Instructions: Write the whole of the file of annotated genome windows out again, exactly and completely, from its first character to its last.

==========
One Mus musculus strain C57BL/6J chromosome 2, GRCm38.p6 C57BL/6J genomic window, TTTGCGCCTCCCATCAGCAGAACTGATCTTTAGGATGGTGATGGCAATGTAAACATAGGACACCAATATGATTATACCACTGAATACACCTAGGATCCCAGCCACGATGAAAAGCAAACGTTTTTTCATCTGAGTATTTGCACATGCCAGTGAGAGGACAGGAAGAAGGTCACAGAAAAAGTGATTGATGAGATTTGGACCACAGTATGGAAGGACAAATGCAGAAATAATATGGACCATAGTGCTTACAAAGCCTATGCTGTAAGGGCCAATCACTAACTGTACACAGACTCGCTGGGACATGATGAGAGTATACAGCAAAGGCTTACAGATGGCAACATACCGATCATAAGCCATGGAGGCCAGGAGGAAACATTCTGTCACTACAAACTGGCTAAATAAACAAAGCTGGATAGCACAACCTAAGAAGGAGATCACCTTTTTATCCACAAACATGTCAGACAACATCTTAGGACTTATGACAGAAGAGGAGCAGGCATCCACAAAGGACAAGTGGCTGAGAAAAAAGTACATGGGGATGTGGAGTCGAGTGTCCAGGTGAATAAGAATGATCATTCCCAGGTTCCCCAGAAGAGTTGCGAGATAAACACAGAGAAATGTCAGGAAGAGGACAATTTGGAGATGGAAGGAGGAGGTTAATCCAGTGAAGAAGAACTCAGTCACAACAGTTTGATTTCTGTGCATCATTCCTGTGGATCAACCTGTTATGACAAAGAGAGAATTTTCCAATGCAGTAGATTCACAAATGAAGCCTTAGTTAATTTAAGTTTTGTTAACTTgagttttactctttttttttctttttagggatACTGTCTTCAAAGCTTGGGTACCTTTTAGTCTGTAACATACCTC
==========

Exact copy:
One Mus musculus strain C57BL/6J chromosome 2, GRCm38.p6 C57BL/6J genomic window, TTTGCGCCTCCCATCAGCAGAACTGATCTTTAGGATGGTGATGGCAATGTAAACATAGGACACCAATATGATTATACCACTGAATACACCTAGGATCCCAGCCACGATGAAAAGCAAACGTTTTTTCATCTGAGTATTTGCACATGCCAGTGAGAGGACAGGAAGAAGGTCACAGAAAAAGTGATTGATGAGATTTGGACCACAGTATGGAAGGACAAATGCAGAAATAATATGGACCATAGTGCTTACAAAGCCTATGCTGTAAGGGCCAATCACTAACTGTACACAGACTCGCTGGGACATGATGAGAGTATACAGCAAAGGCTTACAGATGGCAACATACCGATCATAAGCCATGGAGGCCAGGAGGAAACATTCTGTCACTACAAACTGGCTAAATAAACAAAGCTGGATAGCACAACCTAAGAAGGAGATCACCTTTTTATCCACAAACATGTCAGACAACATCTTAGGACTTATGACAGAAGAGGAGCAGGCATCCACAAAGGACAAGTGGCTGAGAAAAAAGTACATGGGGATGTGGAGTCGAGTGTCCAGGTGAATAAGAATGATCATTCCCAGGTTCCCCAGAAGAGTTGCGAGATAAACACAGAGAAATGTCAGGAAGAGGACAATTTGGAGATGGAAGGAGGAGGTTAATCCAGTGAAGAAGAACTCAGTCACAACAGTTTGATTTCTGTGCATCATTCCTGTGGATCAACCTGTTATGACAAAGAGAGAATTTTCCAATGCAGTAGATTCACAAATGAAGCCTTAGTTAATTTAAGTTTTGTTAACTTgagttttactctttttttttctttttagggatACTGTCTTCAAAGCTTGGGTACCTTTTAGTCTGTAACATACCTC